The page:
The youthful impetuous emotion of the lovers bumps up against the cautious, mature wisdom of the older people. Friar Lawrence cautions Romeo ‘love moderately, long love doth so.’ Tybalt’s rage at finding Romeo at the Capulet party and wanting to fight him there and then is put down by the older Capulet. This contrast is far more complex, however, when one thinks about the folly of Friar Lawrence in his support for the young lovers’ marriage, and also Capulet’s mood swings and outbursts of violence in his efforts to deal with his daughter. Such things throw doubt on the wisdom they proclaim, against the go-for-it approach of the younger generation. This is a major exploration of the relationships between the generations and feeds strongly into the time theme.
Language vs Reality
This is one of Shakespeare’s main thematic interests in all of his plays. He was intensely interested in the uneasy relationships between the words we use to describe things and what those things actually are in reality. In Romeo and Juliet Romeo is described as ‘Montague.’ The word creates prejudice and hatred, the impetus for revenge and violence. Tybald is blinded by malice at the very sound of Romeo’s voice. The word ‘Montague’ has nothing to do with what Romeo is in actuality: if he had been described as ‘Capulet’ the tragedy would not have happened. The text is full of sentiments that express this theme. ‘ What’s in a name? ’ Juliet says. ‘ A rose by any other name would smell as sweet. ’ That completely encapsulates this theme. This play emphasises the tension between words and action, language and life, that we find in all Shakespeare’s plays.
Shakespeare Themes by Play
Hamlet themes , Macbeth themes , Romeo and Juliet themes
Shakespeare Themes by Topic
Ambition, Appearance & Reality , Betrayal , Conflict , Corruption , Death , Deception , Good & Evil , Hatred , Order & Disorder , Revenge , Suffering , Transformation
What do you think of these Romeo and Juliet themes – any that you don’t agree with, or would add? Let us know in the comments section below!
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35 Romeo and Juliet Essay Topics
Essays are essential writing piece that constitutes the educational lives of students. There’s no doubt that as a student, you’ll come across an article requiring your attention to write. Some of the most common of them that you may encounter as a student pursuing a literature course or any other subject are the Romeo and Juliet papers. Do you know how to select appropriate topics for this writing task? We have prepared an excellent guide to assist you in choosing immaculate topics.
Table of Contents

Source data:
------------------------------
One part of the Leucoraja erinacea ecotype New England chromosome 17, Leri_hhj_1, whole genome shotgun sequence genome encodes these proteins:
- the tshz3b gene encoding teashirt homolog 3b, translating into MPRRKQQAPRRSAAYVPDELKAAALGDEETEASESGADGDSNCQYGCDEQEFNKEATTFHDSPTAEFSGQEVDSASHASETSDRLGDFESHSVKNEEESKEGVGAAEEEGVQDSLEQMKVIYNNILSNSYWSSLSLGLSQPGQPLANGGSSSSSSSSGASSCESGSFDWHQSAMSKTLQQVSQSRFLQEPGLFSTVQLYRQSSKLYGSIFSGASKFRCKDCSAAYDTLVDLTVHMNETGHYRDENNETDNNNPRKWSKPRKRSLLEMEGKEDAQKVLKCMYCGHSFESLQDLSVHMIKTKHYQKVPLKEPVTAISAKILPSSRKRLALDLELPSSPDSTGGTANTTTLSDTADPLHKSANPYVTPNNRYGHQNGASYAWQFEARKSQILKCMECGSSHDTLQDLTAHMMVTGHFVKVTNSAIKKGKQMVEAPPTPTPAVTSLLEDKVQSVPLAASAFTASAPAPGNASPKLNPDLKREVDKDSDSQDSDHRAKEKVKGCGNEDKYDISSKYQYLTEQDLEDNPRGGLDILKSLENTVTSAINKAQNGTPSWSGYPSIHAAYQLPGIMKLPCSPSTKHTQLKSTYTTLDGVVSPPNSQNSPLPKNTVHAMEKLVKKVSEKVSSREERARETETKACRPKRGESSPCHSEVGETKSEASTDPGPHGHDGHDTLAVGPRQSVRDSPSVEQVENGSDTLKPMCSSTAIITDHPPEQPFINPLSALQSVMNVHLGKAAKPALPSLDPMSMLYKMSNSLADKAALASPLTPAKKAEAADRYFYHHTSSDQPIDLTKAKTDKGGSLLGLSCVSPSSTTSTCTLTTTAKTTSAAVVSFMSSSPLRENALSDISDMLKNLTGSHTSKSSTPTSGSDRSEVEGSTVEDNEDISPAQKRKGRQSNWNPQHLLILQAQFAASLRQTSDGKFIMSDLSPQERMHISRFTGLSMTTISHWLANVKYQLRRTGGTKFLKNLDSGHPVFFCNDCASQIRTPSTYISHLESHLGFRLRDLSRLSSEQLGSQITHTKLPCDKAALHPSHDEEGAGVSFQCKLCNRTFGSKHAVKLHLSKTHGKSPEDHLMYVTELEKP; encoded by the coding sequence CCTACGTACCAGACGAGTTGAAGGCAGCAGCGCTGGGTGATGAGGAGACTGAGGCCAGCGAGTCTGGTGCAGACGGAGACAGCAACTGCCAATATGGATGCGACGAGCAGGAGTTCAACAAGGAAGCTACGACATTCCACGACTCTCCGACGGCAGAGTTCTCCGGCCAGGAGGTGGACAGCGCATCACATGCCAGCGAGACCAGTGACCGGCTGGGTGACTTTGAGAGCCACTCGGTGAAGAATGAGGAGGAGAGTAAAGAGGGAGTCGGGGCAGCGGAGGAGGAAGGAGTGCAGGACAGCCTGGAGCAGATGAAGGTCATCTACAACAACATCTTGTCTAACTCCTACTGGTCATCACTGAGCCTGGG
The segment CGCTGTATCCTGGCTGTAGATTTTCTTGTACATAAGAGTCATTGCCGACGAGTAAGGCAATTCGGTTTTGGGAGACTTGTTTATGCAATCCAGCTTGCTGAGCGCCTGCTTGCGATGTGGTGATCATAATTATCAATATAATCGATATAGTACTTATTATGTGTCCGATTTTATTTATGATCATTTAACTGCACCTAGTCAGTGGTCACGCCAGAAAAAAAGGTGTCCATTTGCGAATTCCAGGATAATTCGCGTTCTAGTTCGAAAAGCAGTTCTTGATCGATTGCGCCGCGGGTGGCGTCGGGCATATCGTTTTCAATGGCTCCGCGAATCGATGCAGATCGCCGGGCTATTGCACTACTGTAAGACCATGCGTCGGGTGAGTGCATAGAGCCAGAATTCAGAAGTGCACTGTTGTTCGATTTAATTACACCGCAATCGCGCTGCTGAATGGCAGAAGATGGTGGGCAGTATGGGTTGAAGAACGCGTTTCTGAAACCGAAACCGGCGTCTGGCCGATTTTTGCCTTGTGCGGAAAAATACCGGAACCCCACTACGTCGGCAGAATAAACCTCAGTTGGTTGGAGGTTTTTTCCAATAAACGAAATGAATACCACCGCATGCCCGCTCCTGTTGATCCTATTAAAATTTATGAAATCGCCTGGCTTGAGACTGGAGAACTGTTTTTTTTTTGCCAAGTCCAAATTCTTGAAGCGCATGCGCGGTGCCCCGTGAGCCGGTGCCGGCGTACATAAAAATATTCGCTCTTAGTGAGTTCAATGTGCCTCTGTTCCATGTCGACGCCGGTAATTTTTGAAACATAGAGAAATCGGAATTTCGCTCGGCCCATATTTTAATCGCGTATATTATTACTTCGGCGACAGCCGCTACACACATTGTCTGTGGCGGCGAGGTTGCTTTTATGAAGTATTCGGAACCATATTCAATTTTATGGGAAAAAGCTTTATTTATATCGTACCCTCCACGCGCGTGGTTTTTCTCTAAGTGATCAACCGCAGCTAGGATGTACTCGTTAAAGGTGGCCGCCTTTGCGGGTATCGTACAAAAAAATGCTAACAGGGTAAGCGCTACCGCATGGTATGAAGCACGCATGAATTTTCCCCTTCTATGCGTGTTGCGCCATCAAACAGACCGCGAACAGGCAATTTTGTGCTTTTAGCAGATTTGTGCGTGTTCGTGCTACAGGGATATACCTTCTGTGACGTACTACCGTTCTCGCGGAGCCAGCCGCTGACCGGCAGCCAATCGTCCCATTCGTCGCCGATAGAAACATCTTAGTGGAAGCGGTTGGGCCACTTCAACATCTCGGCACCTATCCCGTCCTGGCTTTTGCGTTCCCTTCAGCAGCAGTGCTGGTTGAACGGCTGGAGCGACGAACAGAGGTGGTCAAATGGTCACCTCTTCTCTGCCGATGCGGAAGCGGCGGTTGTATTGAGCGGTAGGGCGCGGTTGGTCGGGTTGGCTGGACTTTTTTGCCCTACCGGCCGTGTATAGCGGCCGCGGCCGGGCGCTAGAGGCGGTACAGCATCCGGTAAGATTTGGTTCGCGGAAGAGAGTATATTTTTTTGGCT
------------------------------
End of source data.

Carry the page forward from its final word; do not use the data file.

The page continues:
How to Select the Best Romeo and Juliet Essay Topic?
Selecting a topic is the preliminary process in the composition of an essay. However, do you know how to choose the most suitable topic manageable for you to write? Begin by formulating a research question regarding the theme of the article you are about to write. Identify whether the topic you are about to write has sufficient information to aid you in the required standard length composition.
What’s more, figure out whether the topic interests you. If the answer is yes, go ahead and make the topic selection and begin writing the essay.
List of Romeo and Juliet Essay Topics
Essays require selecting appropriate topics that will do your reading and writing easy, and in the end, you will present a top-class essay. Thus, students have urged to counter-check the essay topics about Romeo and Juliet. They are about to select and identify whether they are conversant with writing elements required before choosing. Below are the topics you can use for your essay.
- The death of Juliet and her lover
- Justify whether the death of Romeo was avoidable
- The implications of Romeo’s love and affection
- Significance of Queen Mab’s speech
- Role of destiny in the drama
- The antagonist side of Romeo and Juliet’s love
- The similarities between Juliet and Romeo in today’s context
- Effects of the accelerated time-scheme in the drama
- The antagonistic character of Romeo in the comedy
- The impacts of Romeo’s expectations on the play
- Implications of Rosaline’s infatuation towards the love of Juliet
- Discuss Friar Laurence role in the play
- Significance of women in the play
- Consequences of Mercutio’s death in the tragedy
- Reasons why Romeo and his Juliet are considered “star-crossed lovers”
- Poetic advantage of the play
- Importance of Shakespeare throughout the piece
- Reasons for Juliet’s soliloquy in Act 3
- Roles of Romeo and his Juliet in the general plot of the comedy
- The function of Wittism from Romeo’s point of view
- Evaluate the passing of time in the whole drama
- Discuss how Shakespeare managed to bring out the love theme
- Discuss the possible savior of Romeo and his love from imminent tragedies
- Compare and contrast this play to other Shakespearian writings
- Roles of Mercutio in the play
- Implications of Mercutio’s speech to the general play
- Discuss the relationship between Mercutio and Queen Mab
- Role of Paris in bringing out the love theme in the piece
- Discuss why Romeo is compared to Paris throughout the play
- The significance of Rosaline in the play
- Discuss the major themes in the play
- The relevant stages in the plot development of the play
- The relevance of Juliet in bringing out the love theme
- The revelation of Romeo’s love in the play
- Identify how Shakespeare brings out the theme of fate
Romeo and Juliet Essay Ideas